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MLA Help: Works Cited Page Examples

Works Cited page basics

The first thing you want to figure out when you are creating a Works Cited page entry is what type of material you are referencing. Depending on what your item is, the entry will look slightly different. Some different types of material you might be citing include a book, a journal article, a webpage on a website, a chapter in a book, an entry in a dictionary or encyclopedia, or a video. Of course, there are many more.

Once you've identified what type of source you have, take a look at this page to see a layout of how an entry for that type of source should look, and an example of a real citation of that type. If you need help figuring out what information should go where, check out the "Works Cited Visually" tab.

Some things to remember for your Works Cited Page:

  • Your Works Cited page will start on a new page at the end of your paper.
  • The words Works Cited should be at the top of the page centered and in the same font and size as the rest of the page. 
  • The citations should be in alphabetical order based on the first word of the citation. 
  • The page should be double spaced with no extra spaces between the entries.
  • The citations will have hanging indentation. Hanging indentation means that the first line of the citation is all the way to the left, and the rest of the lines of the citation are indented. You can think of this as opposite the way normal text is, where the first line of the paragraph is indented, and the rest of the text is flush to the left.
  • For indicating pages p. is used if it is an item with just one page and pp. is used if there is a page range. 

Book examples

Citing an entire book

Authorlastname, Firstname. Italicized Title: Subtitle if There is One. Publisher, Publication Date.

Damour, Lisa. Under Pressure: Confronting the Epidemic of Stress and Anxiety in Girls. Ballantine Books, 2019. 

Citing a work in an anthology, reference or collection

Authorlastname, Firstname. "Title of Essay." Italicized Title of Collection, edited by Editor's Name(s), Publisher, Year, pp. Page Range of Entry.

Klein, Ellen. "Space Exploration is a Moral Imperative." The Future of Space Exploration, edited by Avery Elizabeth Hurt, Greenhaven Publishing, 2019, pp. 93-102.

Citing a book with an organizational author (if the author and the publisher are the same, list the title first and just list it as the publisher.)

Organization Name. Italicized Title: Subtitle if There is One. Publisher, Publication Date. 

Calgary Educational Partnership Foundation. Employability Skills: Creating My Future. Nelson, 1996.

Citing an eBook from a library database

Authorlastname, Firstname. Title of Book: Subtitle if Any. Edition if Given and is Not First Edition, Publisher, Publication Date. Name of Library Database, DOI or URL.

Waldau, Paul. Animal Rights: What Everyone Needs To Know. Oxford University Press, 2010. eBook Collection (EBSCOhost),


Article examples

Citing a journal article (can include a more specific date if available, like Jan. 2019 or Spring 2021).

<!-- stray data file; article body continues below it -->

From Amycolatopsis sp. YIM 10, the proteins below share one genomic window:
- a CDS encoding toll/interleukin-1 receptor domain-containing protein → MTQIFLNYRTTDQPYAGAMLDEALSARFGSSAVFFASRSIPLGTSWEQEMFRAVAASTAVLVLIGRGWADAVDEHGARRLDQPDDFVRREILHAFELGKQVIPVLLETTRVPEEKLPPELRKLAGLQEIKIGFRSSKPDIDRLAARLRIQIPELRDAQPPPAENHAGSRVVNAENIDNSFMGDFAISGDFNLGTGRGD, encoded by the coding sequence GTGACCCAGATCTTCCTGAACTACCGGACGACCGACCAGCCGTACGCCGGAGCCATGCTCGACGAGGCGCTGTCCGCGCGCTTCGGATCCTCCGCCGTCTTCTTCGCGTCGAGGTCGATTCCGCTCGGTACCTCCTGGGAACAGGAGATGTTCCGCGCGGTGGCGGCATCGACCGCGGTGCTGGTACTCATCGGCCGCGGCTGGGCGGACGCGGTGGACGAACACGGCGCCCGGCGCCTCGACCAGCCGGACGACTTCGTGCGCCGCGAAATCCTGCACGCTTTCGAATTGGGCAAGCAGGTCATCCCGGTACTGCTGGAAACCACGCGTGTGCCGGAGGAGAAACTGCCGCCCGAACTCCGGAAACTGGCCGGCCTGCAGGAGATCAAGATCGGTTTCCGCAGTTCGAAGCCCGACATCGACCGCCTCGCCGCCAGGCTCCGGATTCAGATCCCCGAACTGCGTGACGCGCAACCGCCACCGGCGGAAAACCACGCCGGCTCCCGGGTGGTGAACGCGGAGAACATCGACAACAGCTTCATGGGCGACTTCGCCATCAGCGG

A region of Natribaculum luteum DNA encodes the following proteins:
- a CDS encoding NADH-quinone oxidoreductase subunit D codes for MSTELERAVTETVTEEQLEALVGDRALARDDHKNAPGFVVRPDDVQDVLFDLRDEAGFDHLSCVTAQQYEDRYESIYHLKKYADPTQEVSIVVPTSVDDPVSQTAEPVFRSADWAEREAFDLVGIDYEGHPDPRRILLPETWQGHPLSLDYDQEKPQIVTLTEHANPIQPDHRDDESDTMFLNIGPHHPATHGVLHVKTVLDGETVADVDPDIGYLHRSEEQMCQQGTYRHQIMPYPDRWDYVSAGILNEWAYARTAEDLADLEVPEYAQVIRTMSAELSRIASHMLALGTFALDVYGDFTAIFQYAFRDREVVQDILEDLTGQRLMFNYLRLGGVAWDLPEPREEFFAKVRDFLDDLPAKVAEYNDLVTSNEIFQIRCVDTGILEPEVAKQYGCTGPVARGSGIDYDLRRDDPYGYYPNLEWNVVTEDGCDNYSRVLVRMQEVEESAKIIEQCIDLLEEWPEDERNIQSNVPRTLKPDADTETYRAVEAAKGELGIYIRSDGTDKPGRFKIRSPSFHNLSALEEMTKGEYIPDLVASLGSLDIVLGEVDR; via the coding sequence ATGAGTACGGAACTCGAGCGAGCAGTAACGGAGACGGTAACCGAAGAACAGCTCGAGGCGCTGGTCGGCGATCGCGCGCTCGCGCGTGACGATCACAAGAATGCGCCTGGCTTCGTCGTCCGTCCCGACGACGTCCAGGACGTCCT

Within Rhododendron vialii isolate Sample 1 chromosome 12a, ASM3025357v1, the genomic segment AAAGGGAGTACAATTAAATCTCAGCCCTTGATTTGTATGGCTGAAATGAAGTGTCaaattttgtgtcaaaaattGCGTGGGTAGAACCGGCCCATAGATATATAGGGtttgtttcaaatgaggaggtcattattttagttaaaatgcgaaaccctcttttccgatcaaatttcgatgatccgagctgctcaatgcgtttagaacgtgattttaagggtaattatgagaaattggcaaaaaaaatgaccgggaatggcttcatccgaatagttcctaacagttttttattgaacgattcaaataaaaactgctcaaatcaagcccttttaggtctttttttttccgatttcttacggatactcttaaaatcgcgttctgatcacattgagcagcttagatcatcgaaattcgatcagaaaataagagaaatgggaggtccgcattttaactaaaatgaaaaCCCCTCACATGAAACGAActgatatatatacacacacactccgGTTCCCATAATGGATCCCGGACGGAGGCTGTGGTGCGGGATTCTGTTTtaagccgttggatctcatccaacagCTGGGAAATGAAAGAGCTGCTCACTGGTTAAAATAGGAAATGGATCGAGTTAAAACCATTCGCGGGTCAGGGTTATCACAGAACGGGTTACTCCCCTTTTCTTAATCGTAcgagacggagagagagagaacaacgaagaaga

Authorlastname, Firstname. "Title of Article." Title of Journal, vol. Volume Number, no. Issue Number, Year, pp. Page Numbers. DOI (if available).

Hang, Weiqiang, and Timothy Banks. “Machine Learning Applied to Pack Classification.” International Journal of Market Research, vol. 61, no. 6, 2019, pp. 601–20.

Hickox, Stacy. “It’s Time to Rein in Employer Drug Testing.” Harvard Law & Policy Review, vol. 11, no. 2, 2017, pp. 419–62. 

Citing a journal article from a database

Authorlastname, Firstname. "Title of Article: Subtitle if Any." Title of Journal, vol. Volume Number, no. Issue Number, Year, pp. Page Numbers. Name of Database, DOI (if available). 

Häggström, Margaretha. “Being in the Forest—A Matter of Cultural Connections with a Natural Environment.” Plants, People, Planet, vol. 1, no. 3, 2019, pp. 221–32. Academic Search Complete,


Video examples

Citing a film or movie

Title of Movie. Contributor(s), Publisher/Production Company, Year of Release. 

The Menu. Directed by Mark Mylod, performances by Anya Taylor-Joy, Ralph Fiennes, and Nicholas Hoult, Hyperobject Industries, 2022.

Website examples

Citing an entire website

Putting the date the website was accessed is not required but is encouraged, especially for websites that may change or if there isn't a date available. You can usually omit http:// or https:// from URLS. 

Authorlastname, Firstname. Italicized Title of Website. Name of Site/Organization, Date of Copyright or Last Update, URL. Date Accessed. 

Felluga, Dino. Guide to Literary and Critical Theory. Purdue U, 28 Nov. 2003, Accessed 10 May 2006.

Citing a webpage

If the name of the publisher organization is the same as the title of the website then only include the title of the website. 

Authorlastname, Firstname. "Title of Page or Document." Title of Website, Name of Organization Affiliated with the Website, Date of Copyright or Date Last Modified/Updated, URL. Accessed Day Month Year Site Was Visited.

Peterson, Stacy M. "5 Ways to Bring Play Back into Your Life." Mayo Clinic, Mayo Foundation for Medical Education and Research, 13 Mar. 2021, Accessed 13 Jan. 2023. 

Citing a webpage with no author

If the site has no author, put the title of the webpage where the author would normally go.

"Title of Page or Document." Italicized Title of Website, Publisher Organization, Date of Copyright or Date Last Modified/Updated, URL. Accessed Day Month Year Site Was Visited.

"Birds: Living dinosaurs."  American Museum of Natural History, 15 Sept. 2017, Accessed 11 July 2018. 

Citing a webpage with no date

If the webpage you are using doesn't have a date, skip that section. It is recommended to add the date you accessed the item to the end of the citation.

"North American River Otters." National Wildlife Federation, Accessed 18 July 2022.